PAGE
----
Yangchen C Rinzin 

Clarifying the misunderstanding, including people drawing conclusions that the Gedu College of Business Studies (GCBS) will be moved to Mongar, Prime Minister Dr Lotay Tshering said that he had only asked the Royal University of Bhutan to explore possibilities.

Lyonchhen said that he wrote to the Vice Chancellor, but had only requested to explore the possibilities of consolidating college campuses. 

Lyonchhen said it was a discussion that happened with the Vice Chancellor while discussing about TVET, but nothing was finalised and there was no concrete decision taken. 

 “We discussed consolidating Gyalpoizhing College of Information Technology and GCBS in the same campus,” Lyonchoen said. “I requested to explore the possibilities so that the colleges can share resources.”

Lyonchhen said he had never asked RUB to relocate, but if feasible, asked RUB to free up GCBS to house the planned TVET institute and the headquarters of National TVET council.

The letter mentioned that the government is undertaking major reforms in technical and vocational education sector to channel more students after class XII into skilled-based technical and vocational education. An autonomous TVET council is planned too. 

 “Since the government foresaw minimal need for physical infrastructure expansion for tertiary education, there could be opportunities for RUB to consolidate its colleges,” the letter stated. “The government requested RUB to explore possibilities of consolidating colleges, if feasible, free up GCBS for TVET.”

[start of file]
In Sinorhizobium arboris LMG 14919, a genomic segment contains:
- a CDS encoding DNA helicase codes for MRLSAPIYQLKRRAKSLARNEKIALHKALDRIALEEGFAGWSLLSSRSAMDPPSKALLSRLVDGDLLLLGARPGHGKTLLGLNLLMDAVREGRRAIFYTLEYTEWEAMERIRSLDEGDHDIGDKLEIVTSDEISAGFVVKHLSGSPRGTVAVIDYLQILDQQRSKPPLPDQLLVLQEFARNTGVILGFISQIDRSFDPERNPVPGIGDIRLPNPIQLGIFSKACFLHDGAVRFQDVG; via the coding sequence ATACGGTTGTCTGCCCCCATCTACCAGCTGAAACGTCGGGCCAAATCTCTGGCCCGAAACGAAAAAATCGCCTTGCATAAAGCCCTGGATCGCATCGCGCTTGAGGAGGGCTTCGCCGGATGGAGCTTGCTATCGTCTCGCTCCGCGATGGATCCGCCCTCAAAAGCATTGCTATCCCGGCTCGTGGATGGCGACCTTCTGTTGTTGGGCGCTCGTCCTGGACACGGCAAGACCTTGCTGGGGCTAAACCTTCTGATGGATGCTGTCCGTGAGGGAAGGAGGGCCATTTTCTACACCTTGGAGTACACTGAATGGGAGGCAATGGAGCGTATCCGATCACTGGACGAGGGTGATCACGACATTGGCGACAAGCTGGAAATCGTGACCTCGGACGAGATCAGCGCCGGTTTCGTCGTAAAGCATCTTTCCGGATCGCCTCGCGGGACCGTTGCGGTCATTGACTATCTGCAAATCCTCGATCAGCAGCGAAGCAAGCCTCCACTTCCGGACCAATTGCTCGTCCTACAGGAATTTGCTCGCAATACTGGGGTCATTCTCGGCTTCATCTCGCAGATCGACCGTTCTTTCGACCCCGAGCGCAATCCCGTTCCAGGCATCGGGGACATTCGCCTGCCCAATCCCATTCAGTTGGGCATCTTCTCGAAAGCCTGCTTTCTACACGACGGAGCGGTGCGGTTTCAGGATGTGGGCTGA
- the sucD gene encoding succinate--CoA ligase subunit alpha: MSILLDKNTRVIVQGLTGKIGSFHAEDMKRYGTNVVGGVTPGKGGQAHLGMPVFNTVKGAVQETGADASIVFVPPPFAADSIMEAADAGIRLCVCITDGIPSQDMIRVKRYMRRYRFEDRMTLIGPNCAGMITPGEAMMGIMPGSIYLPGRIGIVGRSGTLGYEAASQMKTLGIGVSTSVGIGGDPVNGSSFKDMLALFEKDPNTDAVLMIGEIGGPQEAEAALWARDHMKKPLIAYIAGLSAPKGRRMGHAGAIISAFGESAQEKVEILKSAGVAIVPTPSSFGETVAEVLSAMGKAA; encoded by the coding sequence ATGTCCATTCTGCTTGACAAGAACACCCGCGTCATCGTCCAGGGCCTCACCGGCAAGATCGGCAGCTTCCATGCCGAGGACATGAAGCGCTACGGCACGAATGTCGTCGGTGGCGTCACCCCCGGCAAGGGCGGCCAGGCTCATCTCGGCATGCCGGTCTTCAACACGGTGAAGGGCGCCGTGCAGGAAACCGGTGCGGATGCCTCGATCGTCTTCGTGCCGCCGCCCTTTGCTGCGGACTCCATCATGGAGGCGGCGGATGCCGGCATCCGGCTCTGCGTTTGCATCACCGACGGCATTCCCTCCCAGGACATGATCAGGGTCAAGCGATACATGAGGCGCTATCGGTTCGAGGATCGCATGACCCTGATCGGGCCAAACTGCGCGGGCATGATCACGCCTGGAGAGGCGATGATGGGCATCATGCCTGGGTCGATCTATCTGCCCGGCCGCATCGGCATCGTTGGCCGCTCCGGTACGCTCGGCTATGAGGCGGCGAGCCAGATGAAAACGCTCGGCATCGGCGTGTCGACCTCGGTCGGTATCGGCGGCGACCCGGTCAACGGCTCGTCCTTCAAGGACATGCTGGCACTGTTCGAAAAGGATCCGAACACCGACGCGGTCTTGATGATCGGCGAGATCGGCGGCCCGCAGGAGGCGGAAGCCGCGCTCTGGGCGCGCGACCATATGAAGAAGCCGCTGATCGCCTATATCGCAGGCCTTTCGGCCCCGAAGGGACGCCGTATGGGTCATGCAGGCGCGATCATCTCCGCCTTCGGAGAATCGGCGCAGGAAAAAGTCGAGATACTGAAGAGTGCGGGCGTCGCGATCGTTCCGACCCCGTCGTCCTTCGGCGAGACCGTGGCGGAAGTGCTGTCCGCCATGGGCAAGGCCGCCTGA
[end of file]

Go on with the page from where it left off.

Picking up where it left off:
Lyonchhen said that it was just an idea to have TVET in the South where it would be feasible for TVET institute to function, which would also be near the College of Science and Technology, have private industries to provide on the job training to students.

 “Those were the vision of TVET and then we shared the ideas, asRUB as an autonomous agency could look into such possibilities,” Lyonchhen said. “The letter did not talk about relocating GCBS immediately, which many people assumed to be so.”

Lyonchhen added that the discussion has not reached anywhere, not even in the Cabinet and that it was just an idea that was shared during the discussion on revamping TVET. 

 “If we were to really shift, we would have announced it through media. It was a talk happened with the Vice Chancellor. The decision depends entirely on the RUB and if not feasible, it will not happen.”

During the meet the press session last Friday, Lyonchhen said that if such an idea could benefit student, the government would go ahead even if it is costly, but this is not being done to find place an area for TVET. 

Vice Chancellor Nidup Dorji said that although RUB received a letter, it did not specifically ask for relocation, but for the possibilities of consolidation. The Vice Chancellor said that there are lots of things that RUB needs to look into before taking any decision. 

 “People should not worry and we’ve not submitted any kind of report to the government,” the Vice Chancellor said. “We’ve not even looked into it, it’s just a letter that we have received.”

Meanwhile, Gedu College’s President Sonam Choiden said that letter was shared informally and there was a discussion among the staff to provide feedback to the RUB. She said that while the college supports government’s plan for TVET, the college would like to request the government to also consider cost implication.

 “In such a situation, cost benefit analysis is important and this is the only suggestion that we want to make,” she said. “If it is a study then choose the least cost method because we’re concerned about the country’s exchequer.”

The president said that the college completely supports government’s decision, but suggested government to carry out a thorough study and give them the best option.